Limits of series. I am going to type the equation using equation editor.

At vero eos et accusamus et iusto odio dignissimos ducimus qui blanditiis praesentium voluptatum deleniti atque corrupti quos dolores et quas molestias excepturi sint occaecati cupiditate non provident, similique sunt in culpa qui officia deserunt mollitia animi, id est laborum et dolorum fuga. Et harum quidem rerum facilis est et expedita distinctio. Nam libero tempore, cum soluta nobis est eligendi optio cumque nihil impedit quo minus id quod maxime placeat facere possimus, omnis voluptas assumenda est, omnis dolor repellendus. Itaque earum rerum hic tenetur a sapiente delectus, ut aut reiciendis voluptatibus maiores alias consequatur aut perferendis doloribus asperiores repellat.

Get our expert's

answer on brainly

SEE EXPERT ANSWER

Get your free account and access expert answers to this and thousands of other questions.

A community for students.

Limits of series. I am going to type the equation using equation editor.

Mathematics
I got my questions answered at brainly.com in under 10 minutes. Go to brainly.com now for free help!
At vero eos et accusamus et iusto odio dignissimos ducimus qui blanditiis praesentium voluptatum deleniti atque corrupti quos dolores et quas molestias excepturi sint occaecati cupiditate non provident, similique sunt in culpa qui officia deserunt mollitia animi, id est laborum et dolorum fuga. Et harum quidem rerum facilis est et expedita distinctio. Nam libero tempore, cum soluta nobis est eligendi optio cumque nihil impedit quo minus id quod maxime placeat facere possimus, omnis voluptas assumenda est, omnis dolor repellendus. Itaque earum rerum hic tenetur a sapiente delectus, ut aut reiciendis voluptatibus maiores alias consequatur aut perferendis doloribus asperiores repellat.

Get this expert

answer on brainly

SEE EXPERT ANSWER

Get your free account and access expert answers to this and thousands of other questions

I am trying to find the following limit. \[\lim_{n \rightarrow \inf} \frac{ 2(n!) }{ (-6)^n }\]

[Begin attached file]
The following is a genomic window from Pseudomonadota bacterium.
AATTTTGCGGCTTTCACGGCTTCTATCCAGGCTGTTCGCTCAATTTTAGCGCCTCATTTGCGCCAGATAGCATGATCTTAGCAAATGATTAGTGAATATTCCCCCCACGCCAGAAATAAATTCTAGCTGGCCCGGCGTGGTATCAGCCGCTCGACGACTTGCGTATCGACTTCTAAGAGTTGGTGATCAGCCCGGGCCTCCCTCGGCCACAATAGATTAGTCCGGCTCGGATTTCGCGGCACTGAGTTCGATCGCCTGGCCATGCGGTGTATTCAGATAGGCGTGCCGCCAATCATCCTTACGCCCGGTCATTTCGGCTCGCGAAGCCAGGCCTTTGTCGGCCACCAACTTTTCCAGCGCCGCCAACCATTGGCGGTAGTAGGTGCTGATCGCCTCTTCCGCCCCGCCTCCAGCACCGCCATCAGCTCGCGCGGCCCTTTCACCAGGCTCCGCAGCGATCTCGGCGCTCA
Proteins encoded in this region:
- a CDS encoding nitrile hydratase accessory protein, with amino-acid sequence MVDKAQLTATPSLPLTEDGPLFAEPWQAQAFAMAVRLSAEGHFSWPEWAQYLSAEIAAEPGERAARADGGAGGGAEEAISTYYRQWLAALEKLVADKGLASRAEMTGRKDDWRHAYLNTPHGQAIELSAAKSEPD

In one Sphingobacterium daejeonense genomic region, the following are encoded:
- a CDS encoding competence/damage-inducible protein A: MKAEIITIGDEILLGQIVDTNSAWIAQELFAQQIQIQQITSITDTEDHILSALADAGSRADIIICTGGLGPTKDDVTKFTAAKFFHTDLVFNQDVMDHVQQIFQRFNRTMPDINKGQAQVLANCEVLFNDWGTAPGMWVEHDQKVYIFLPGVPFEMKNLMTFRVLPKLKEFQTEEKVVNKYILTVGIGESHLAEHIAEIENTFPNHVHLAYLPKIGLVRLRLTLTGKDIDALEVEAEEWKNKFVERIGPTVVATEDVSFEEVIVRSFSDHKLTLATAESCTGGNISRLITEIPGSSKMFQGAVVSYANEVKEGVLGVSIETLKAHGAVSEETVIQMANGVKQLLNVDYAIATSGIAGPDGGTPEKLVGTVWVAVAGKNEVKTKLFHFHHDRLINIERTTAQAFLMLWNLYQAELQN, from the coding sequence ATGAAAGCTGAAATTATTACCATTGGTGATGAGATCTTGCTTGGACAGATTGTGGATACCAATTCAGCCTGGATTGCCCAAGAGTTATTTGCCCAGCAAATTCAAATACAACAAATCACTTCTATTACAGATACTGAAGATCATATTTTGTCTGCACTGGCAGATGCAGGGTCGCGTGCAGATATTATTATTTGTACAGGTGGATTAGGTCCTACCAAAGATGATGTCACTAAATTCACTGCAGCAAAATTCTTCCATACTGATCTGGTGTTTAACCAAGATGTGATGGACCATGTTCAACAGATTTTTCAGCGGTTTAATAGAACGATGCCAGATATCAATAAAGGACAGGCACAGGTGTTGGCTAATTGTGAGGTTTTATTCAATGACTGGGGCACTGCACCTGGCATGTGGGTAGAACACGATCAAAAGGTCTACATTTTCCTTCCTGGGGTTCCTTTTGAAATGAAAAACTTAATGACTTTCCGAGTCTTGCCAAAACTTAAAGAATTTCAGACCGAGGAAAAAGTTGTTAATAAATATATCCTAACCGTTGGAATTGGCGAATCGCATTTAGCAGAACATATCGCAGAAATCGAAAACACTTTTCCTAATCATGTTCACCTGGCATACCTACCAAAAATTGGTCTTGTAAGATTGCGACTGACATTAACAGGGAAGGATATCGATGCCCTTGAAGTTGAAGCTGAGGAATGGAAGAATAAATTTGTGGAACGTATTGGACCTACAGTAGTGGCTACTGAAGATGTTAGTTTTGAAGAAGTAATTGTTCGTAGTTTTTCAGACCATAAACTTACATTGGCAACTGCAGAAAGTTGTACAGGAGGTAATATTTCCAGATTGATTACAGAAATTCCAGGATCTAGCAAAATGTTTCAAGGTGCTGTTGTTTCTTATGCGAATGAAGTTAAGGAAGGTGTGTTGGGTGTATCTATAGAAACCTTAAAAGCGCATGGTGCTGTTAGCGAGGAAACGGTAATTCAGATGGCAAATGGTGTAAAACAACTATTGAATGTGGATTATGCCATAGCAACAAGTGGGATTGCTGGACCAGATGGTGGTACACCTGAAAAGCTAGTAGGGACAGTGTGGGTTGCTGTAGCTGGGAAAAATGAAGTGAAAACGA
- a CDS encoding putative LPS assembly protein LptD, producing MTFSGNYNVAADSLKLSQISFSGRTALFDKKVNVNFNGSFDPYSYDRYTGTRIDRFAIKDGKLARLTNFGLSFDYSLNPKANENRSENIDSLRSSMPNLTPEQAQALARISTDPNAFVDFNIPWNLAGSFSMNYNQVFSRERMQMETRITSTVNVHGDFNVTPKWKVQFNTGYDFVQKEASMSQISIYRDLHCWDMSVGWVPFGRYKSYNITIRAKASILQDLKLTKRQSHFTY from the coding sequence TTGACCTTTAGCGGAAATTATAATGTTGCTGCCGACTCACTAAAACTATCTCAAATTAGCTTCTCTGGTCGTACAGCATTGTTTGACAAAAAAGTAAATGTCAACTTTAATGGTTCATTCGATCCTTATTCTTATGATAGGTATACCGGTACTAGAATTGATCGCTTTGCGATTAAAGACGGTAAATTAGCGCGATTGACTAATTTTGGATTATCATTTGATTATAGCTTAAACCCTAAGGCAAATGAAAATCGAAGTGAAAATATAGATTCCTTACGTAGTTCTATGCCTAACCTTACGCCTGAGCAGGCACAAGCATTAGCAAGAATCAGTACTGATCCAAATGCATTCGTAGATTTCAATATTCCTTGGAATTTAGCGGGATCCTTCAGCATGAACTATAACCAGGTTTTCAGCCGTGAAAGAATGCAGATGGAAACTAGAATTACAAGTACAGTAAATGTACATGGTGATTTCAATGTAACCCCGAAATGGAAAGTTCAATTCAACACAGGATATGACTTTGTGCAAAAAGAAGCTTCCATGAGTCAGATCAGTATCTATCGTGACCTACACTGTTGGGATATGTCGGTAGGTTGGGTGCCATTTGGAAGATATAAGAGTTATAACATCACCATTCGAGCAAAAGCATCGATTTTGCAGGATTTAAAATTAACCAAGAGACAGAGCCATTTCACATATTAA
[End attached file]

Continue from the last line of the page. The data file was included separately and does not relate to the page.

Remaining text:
Factorial will grow much much bigger than any exponential growth (after some point).
Is it because the factorial is multiplied by 2?

Not the answer you are looking for?

Search for more explanations.

Ask your own question

Other answers:

I was under the assumption that the (-6)^n would grow faster than the factorial.
two does not do anything at all.... whether it has a two or not factorial is much bigger. Wrong assumption! The opposite is true
Then I guess the limit diverges to both negative and positive infinity.
Yes:) positive and negative infinity, because it alternates.
Alright, Thanks. I guess my understand of factorials are a bit off.
We can play around and maybe apply Stirling's approximation: (Note, that the factorial is greater than its stirlings approximation) \(\large\color{black}{ \displaystyle n!\approx\frac{\sqrt{2\pi n}{~}n^n}{e^n} }\) \(\large\color{black}{ \displaystyle \frac{n!}{6^n}\approx\frac{\sqrt{2\pi n}{~}n^n}{6^ne^n} }\) \(\large\color{black}{ \displaystyle \frac{n!}{6^n}\approx\sqrt{2\pi n}\frac{{~}n^n}{(6e)^n} }\)
thx i learned something new just by watching lol
You would then agree that the numerator is greater, right?
I do agree that the numerator is greater.
Good:) And I understand that you were applying the Diverghence test to \(\large\color{black}{ \displaystyle \sum_{ n=1 }^{ \infty } ~ \frac{2(n!)}{(-6)^n}}\)
(not necessarily n=1, but that series)
yep
Ok, so if it was the other way around, then you would apply: \(\large\color{black}{ \displaystyle \sum_{ n=0 }^{ \infty } ~ \frac{x^n}{n!}=e^x}\) So for example: \(\large\color{black}{ \displaystyle \sum_{ n=0 }^{ \infty } ~ \frac{(-6)^n}{n!}=e^{-6}= 1/e^6}\)
Anyway, good luck....
Thanks for the help. It really made since. I am now making forward progress on my assignments.
Good to hear that:)
be well

Not the answer you are looking for?

Search for more explanations.

Ask your own question